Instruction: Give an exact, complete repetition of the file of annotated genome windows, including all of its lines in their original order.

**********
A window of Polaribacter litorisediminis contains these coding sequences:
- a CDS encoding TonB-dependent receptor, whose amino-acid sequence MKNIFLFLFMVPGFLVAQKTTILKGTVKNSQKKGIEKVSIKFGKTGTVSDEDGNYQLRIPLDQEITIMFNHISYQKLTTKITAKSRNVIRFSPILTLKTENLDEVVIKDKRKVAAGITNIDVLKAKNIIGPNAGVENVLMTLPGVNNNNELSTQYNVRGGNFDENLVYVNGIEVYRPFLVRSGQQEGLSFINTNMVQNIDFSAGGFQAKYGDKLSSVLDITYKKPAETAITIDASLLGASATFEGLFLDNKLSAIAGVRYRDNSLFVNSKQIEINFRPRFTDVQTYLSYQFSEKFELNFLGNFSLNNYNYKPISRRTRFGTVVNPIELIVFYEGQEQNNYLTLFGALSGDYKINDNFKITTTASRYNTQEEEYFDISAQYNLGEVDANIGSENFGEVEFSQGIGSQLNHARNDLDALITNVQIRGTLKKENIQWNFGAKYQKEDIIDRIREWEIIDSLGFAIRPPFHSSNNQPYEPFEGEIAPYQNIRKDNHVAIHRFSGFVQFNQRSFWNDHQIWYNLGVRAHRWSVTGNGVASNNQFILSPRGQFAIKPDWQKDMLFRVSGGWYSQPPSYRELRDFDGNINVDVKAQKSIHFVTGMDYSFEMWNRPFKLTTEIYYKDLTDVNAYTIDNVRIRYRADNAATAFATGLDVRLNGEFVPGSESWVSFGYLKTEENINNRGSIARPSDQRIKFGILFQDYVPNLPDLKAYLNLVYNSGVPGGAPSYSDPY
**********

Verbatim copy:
A window of Polaribacter litorisediminis contains these coding sequences:
- a CDS encoding TonB-dependent receptor, whose amino-acid sequence MKNIFLFLFMVPGFLVAQKTTILKGTVKNSQKKGIEKVSIKFGKTGTVSDEDGNYQLRIPLDQEITIMFNHISYQKLTTKITAKSRNVIRFSPILTLKTENLDEVVIKDKRKVAAGITNIDVLKAKNIIGPNAGVENVLMTLPGVNNNNELSTQYNVRGGNFDENLVYVNGIEVYRPFLVRSGQQEGLSFINTNMVQNIDFSAGGFQAKYGDKLSSVLDITYKKPAETAITIDASLLGASATFEGLFLDNKLSAIAGVRYRDNSLFVNSKQIEINFRPRFTDVQTYLSYQFSEKFELNFLGNFSLNNYNYKPISRRTRFGTVVNPIELIVFYEGQEQNNYLTLFGALSGDYKINDNFKITTTASRYNTQEEEYFDISAQYNLGEVDANIGSENFGEVEFSQGIGSQLNHARNDLDALITNVQIRGTLKKENIQWNFGAKYQKEDIIDRIREWEIIDSLGFAIRPPFHSSNNQPYEPFEGEIAPYQNIRKDNHVAIHRFSGFVQFNQRSFWNDHQIWYNLGVRAHRWSVTGNGVASNNQFILSPRGQFAIKPDWQKDMLFRVSGGWYSQPPSYRELRDFDGNINVDVKAQKSIHFVTGMDYSFEMWNRPFKLTTEIYYKDLTDVNAYTIDNVRIRYRADNAATAFATGLDVRLNGEFVPGSESWVSFGYLKTEENINNRGSIARPSDQRIKFGILFQDYVPNLPDLKAYLNLVYNSGVPGGAPSYSDPY